Thursday 5 June 2014

Answering My Critics - Achievable Objectives and a Calendar of Action

As I have explained in an earlier post this evening, some of my opponents seem to have decided on 'twitter trolling' as a means of campaigning against me - which is never the most constructive way of conducting debate. Nevertheless, the exchange pictured below actually goes to the heart of what my election stand is about, and is worthy of a longer response:

Let's start with the cost of my demands - and the implication that they are therefore unachievable. If so, then that's a serious issue for the Union, because my demands are just a bold statement of the kind of objectives that most NUT members think we are still campaigning for. They are:
  • Real limits on teachers’ overall hours
  • At least 20% PPA for all
  • A full pension at 60 - not 68
  • End Performance-Related Pay
  • A £2,000 increase on all pay points
  • Abolish Ofsted and league tables
Most of those demands are NUT policy. The only demand that is specific to my campaign is the demand for a £2,000 increase on all pay-points. For now, 2014 Conference policy states more vaguely that we should "formulate a pay-claim aimed at restoring the cuts in pay suffered by teachers since 2010". I think my demand - a clear flat-rate claim that benefits those on the lowest salaries the most - sums up that aim well. It is a claim that at least goes some way to getting back some of what has been stolen from us. It would be a 9.2% increase on point M1 in England/Wales, a 4.4% increase on U3 in Inner London. It's worth remembering that another Conference amendment from the Executive had simply called for “a pay rise for teachers in line with inflation”. That's not even 2%!

Of course, the Conservatives, and all those in support of 'austerity' would argue that the Union's demands were unaffordable. That's why the NUT rightly pointed that, over the lifetime of our pension scheme, £46 billion more has been paid in compared to what has been paid out. That's why the TUC and affiliates like the NUT and PCS have explained that there IS an alternative to austerity (See for example: ). That's why many of us will be marching on June 21st on the People's Assembly "No More Austerity" national demonstration.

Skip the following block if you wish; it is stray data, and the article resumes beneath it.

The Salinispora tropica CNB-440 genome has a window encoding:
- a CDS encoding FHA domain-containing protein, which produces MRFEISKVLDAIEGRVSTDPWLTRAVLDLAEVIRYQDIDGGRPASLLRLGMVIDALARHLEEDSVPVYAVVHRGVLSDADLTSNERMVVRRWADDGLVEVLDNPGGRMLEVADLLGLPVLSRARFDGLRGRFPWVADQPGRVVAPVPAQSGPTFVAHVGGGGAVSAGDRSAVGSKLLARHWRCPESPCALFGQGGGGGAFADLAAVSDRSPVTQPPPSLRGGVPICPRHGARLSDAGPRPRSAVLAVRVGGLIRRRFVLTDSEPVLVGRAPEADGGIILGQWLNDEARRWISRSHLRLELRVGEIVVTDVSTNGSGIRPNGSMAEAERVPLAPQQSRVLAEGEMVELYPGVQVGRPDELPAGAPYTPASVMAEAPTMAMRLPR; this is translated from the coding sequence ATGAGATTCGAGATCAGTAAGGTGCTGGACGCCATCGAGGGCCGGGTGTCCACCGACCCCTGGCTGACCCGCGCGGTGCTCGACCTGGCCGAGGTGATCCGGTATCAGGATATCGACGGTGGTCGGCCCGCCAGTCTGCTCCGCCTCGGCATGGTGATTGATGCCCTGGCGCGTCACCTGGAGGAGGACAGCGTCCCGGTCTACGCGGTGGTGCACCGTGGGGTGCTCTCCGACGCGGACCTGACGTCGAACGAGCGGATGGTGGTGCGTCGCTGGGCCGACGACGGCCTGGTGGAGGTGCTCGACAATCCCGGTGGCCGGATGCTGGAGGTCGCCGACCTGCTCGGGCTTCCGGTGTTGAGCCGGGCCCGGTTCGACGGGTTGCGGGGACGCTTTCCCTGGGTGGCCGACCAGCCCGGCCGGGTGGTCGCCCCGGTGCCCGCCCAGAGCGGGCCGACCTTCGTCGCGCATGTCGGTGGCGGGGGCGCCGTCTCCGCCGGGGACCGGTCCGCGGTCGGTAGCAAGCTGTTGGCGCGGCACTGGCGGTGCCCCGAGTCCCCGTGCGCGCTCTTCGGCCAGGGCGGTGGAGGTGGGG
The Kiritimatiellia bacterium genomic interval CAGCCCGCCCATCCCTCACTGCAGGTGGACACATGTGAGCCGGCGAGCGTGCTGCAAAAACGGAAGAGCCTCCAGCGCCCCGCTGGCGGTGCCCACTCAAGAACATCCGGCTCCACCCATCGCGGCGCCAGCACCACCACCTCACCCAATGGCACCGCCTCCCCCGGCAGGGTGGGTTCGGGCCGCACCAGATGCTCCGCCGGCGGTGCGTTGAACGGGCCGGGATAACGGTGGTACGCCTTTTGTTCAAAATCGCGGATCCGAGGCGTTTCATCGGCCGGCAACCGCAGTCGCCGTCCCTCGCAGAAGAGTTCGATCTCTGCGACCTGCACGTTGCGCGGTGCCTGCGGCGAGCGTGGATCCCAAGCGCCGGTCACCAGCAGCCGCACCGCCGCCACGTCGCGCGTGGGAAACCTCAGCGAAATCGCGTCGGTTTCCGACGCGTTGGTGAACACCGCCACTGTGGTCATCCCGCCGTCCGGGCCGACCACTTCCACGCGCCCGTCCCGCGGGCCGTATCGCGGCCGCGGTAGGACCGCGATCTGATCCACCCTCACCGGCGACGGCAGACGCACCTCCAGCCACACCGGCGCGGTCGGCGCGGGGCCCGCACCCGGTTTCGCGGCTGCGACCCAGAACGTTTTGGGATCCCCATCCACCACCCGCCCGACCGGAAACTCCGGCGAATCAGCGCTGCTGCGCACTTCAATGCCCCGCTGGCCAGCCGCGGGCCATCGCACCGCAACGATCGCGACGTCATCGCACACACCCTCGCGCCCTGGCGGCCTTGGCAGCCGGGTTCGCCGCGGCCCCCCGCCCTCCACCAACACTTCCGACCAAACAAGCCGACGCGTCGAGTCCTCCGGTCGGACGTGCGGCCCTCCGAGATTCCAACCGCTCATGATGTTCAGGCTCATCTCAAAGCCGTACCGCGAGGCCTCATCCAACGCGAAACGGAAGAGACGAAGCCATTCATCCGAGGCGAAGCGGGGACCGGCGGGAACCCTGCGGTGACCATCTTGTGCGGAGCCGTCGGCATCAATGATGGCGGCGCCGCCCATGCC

Our demands for decent pay, pensions and working conditions for teachers - and for decent learning conditions for our children - are certainly not unachievable. However, they do directly confront the austerity agenda being peddled by all the main political parties. That's why we have to be honest with NUT members and explain that we can't expect to win serious concessions out of talks with the DfE until we show that we are prepared to take a serious calendar of strike action.

In building for our next national strike on July 10, I've written in a newsletter sent to every Lewisham NUT member that "we’ve got a clear choice to make. Do we just  accept defeat and allow things to get even worse? Surely, the answer has to be NO. If we do, then even more colleagues will resign or be driven out  of a profession that they once loved. Conditions for teachers - and for our students - will deteriorate. So, the only choice is surely to step up our action  so that  Cameron and Gove - and all of the political parties - have to take notice of what teachers are saying about the damage being done to education".